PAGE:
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Posts published by “Robin "Roblimo" Miller”

Robin "Roblimo" Miller is a freelance writer and former editor-in-chief at Open Source Technology Group, the company that owned SourceForge, freshmeat, Linux.com, NewsForge, ThinkGeek and Slashdot, and until recently served as a video editor at Slashdot. Now he's mostly retired, but still works part-time as an editorial consultant for Grid Dynamics, and (obviously) writes for FOSS Force.

New Open Source License Compatibility Company Debuts with a Bang

Finding compatibility issues in open source software is tedious and complex. Roblimo explains why organizations that look for compliance issues are a valuable asset to the FOSS community.

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examining code compliance compatibility

When I heard about FOSSA, my first thought was, “Don’t Black Duck and Palamida already have the FOSS license compatibility thing pretty well sewed up? Do we really need another company doing it?”

This was, of course, the question I immediately asked FOSSA founder Kevin Wang. His answer, via email:

Why I’m Not a Full-Throttle FOSS Advocate

“Software Freedom” shouldn’t mean “use free software or else.” It should mean you are free to use the software you choose.

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I have the Chrome web browser running full-screen on my Ubuntu desktop. Not Chromium, but proprietary Chrome — because it suits my needs better than open source Chromium. I also like Chrome better than Firefox, and I say this after using only Firefox for a week and trying hard to like it.

Some of this may be habit. We humans tend to prefer the familiar to the unfamiliar, and I’ll admit that I have gotten used to Chrome and its features.

Robin "Roblimo" MillerRobin "Roblimo" Miller

Robin “Roblimo” Miller is a freelance writer and former editor-in-chief at Open Source Technology Group, the company that owned SourceForge, freshmeat, Linux.com, NewsForge, ThinkGeek and Slashdot, and until recently served as a video editor at Slashdot. Now he’s mostly retired, but still works part-time as an editorial consultant for Grid Dynamics, and (obviously) writes for FOSS Force.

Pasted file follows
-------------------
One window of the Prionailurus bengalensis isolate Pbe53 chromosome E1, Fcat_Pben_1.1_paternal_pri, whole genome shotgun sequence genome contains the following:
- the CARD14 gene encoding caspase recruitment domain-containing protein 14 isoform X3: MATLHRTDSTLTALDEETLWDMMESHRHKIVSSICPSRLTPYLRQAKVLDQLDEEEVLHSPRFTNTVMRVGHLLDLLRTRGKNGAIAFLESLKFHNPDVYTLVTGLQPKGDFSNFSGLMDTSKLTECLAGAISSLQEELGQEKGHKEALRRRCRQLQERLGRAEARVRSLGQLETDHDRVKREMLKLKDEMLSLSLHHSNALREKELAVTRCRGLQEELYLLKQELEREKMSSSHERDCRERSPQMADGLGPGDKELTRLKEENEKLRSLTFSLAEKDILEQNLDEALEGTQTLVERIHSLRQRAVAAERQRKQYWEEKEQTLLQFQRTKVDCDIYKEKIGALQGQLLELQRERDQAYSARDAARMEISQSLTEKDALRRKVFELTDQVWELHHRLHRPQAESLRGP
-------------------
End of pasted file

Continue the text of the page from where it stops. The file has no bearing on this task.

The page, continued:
Poverty Helps You Keep Technology Safe and Easy

In the technology age, there might be some before unknown advantages to living on the bottom rungs of the economic ladder. The question is, do they outweigh the disadvantages.

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Poor Linux

Earlier this week I saw a ZDNet story titled Vizio: The spy in your TV by my friend Steven J. Vaughan-Nichols. Scary stuff. I had a vision of my wife and me and a few dozen of our closest friends having a secret orgy in our living room, except our smart TV’s unblinking eye was recording our every thrust and parry (you might say). Zut alors! In this day of Internet everywhere, we all know that what goes online, stays online. Suddenly our orgy wasn’t secret, and my hopes of becoming the next President were dashed.

Except… lucky me! I’m poor, so I have an oldie-but-goodie dumb TV that doesn’t have a camera. There’s no way my old Vizio can spy on us. As Mel Brooks didn’t quite say, “It’s good to be the poverty case.”

Robin "Roblimo" MillerRobin "Roblimo" Miller

Robin “Roblimo” Miller is a freelance writer and former editor-in-chief at Open Source Technology Group, the company that owned SourceForge, freshmeat, Linux.com, NewsForge, ThinkGeek and Slashdot, and until recently served as a video editor at Slashdot. Now he’s mostly retired, but still works part-time as an editorial consultant for Grid Dynamics, and (obviously) writes for FOSS Force.